The leaders of the European Union are preparing their new positions on Egypt for this Friday’s summit amongst themselves.
They are treading carefully amid allegations they have long dealt warmly with autocratic counterparts in Mediterranean countries.
Now that Egypt is worrying them, several leaders have called for a swift political transition there.Events in Egypt live
In the European Parliament, MEP and former prime minister of Belgium liberal Guy Verhofstadt said:
“I think that if the European Union together with the Americans had taken a very firm position from the outset in asking for Mubarak to leave, this violence would have been avoided.”
British European Conservative MEP Charles Tannock suggested the member states’ collective foreign policy line, represented by Catherine Ashton, is slippery ground.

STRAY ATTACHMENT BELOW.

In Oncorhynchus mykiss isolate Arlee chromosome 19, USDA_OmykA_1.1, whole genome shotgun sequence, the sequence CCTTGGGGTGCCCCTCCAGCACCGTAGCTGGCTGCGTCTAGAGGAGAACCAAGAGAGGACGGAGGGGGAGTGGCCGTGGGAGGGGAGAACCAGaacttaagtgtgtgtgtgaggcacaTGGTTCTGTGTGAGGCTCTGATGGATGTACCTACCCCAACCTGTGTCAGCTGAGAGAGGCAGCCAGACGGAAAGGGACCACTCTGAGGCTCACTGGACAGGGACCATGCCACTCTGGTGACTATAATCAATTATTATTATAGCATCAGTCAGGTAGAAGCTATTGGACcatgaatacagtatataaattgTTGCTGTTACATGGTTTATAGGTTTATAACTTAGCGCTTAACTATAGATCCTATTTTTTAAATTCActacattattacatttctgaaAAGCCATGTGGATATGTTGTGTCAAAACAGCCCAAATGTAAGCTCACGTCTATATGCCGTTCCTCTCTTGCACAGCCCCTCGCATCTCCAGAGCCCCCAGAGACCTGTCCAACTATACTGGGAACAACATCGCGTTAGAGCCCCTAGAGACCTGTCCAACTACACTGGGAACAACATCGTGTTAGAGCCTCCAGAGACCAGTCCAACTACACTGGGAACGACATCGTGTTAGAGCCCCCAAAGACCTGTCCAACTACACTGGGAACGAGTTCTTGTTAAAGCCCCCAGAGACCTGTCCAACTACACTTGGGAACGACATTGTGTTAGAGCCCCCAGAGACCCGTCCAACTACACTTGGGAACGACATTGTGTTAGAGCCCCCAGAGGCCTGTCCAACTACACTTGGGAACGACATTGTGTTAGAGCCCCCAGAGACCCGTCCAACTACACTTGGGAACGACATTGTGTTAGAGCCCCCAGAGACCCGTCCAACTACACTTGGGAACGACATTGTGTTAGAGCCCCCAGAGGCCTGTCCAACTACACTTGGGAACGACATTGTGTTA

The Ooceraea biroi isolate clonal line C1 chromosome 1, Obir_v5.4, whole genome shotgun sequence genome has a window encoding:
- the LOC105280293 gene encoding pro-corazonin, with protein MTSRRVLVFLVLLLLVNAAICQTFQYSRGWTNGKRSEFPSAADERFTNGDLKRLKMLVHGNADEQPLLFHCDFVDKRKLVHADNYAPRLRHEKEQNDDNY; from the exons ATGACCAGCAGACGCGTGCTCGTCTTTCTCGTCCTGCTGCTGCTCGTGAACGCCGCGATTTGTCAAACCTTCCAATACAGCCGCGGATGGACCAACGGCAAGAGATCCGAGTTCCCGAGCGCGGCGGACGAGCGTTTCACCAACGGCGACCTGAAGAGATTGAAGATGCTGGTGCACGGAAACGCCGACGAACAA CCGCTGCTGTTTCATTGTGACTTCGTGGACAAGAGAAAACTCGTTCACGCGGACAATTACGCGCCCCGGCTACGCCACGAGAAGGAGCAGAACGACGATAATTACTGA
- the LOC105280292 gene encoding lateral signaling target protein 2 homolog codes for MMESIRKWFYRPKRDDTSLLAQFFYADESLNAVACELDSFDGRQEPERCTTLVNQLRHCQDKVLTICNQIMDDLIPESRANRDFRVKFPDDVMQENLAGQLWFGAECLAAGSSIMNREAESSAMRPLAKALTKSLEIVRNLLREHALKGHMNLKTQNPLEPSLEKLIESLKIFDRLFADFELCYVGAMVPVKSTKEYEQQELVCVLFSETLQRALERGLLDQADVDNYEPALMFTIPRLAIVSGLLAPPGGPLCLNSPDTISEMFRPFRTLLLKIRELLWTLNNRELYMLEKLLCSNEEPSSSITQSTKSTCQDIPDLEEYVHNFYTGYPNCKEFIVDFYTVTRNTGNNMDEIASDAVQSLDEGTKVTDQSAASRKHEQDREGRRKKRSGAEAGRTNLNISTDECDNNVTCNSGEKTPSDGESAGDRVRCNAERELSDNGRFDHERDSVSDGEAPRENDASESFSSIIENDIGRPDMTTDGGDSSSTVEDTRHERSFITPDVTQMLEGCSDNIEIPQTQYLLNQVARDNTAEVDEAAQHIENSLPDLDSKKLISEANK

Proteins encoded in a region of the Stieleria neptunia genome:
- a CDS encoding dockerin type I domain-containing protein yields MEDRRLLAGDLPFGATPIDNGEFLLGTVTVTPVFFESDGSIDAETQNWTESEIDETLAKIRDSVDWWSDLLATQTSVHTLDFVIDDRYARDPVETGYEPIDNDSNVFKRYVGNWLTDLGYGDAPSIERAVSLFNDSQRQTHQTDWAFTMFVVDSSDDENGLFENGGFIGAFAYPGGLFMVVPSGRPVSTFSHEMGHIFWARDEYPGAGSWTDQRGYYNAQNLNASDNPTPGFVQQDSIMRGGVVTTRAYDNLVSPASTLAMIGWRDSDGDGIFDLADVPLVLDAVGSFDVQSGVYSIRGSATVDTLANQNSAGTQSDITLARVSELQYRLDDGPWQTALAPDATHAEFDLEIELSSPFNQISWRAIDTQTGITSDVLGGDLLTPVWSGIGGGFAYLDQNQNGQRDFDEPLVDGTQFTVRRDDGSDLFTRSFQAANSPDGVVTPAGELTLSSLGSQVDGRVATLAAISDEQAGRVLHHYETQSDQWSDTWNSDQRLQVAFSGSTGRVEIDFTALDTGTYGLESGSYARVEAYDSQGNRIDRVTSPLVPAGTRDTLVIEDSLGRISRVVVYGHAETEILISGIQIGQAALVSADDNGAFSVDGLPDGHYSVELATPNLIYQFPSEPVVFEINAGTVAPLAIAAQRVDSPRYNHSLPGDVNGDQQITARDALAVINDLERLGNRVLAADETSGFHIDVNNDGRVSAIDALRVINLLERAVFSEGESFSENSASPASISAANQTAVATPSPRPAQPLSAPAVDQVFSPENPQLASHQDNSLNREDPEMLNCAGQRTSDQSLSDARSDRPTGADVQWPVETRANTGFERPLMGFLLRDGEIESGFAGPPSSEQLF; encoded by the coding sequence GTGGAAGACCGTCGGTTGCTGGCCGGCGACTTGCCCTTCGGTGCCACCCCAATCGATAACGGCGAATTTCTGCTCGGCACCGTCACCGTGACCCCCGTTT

Tannock said: “Baroness Ashton basically speaks for the lowest common denominator. The lowest common denominator is cautious in regime change. Calling for regime change immediately is always a risky issue and also is seen to be interfering in the internal affairs of a country which has been an allied of the West.”
euronews Brussels correspondent Sergio Cantone said: “The EU countries are timidly, bit by bit, convincing themselves that Mubarak is no longer fit to wield power. They are inching towards a Mubarak farewell. In fact, the noise of the Cairo protests is influencing the West’s decision-making process.”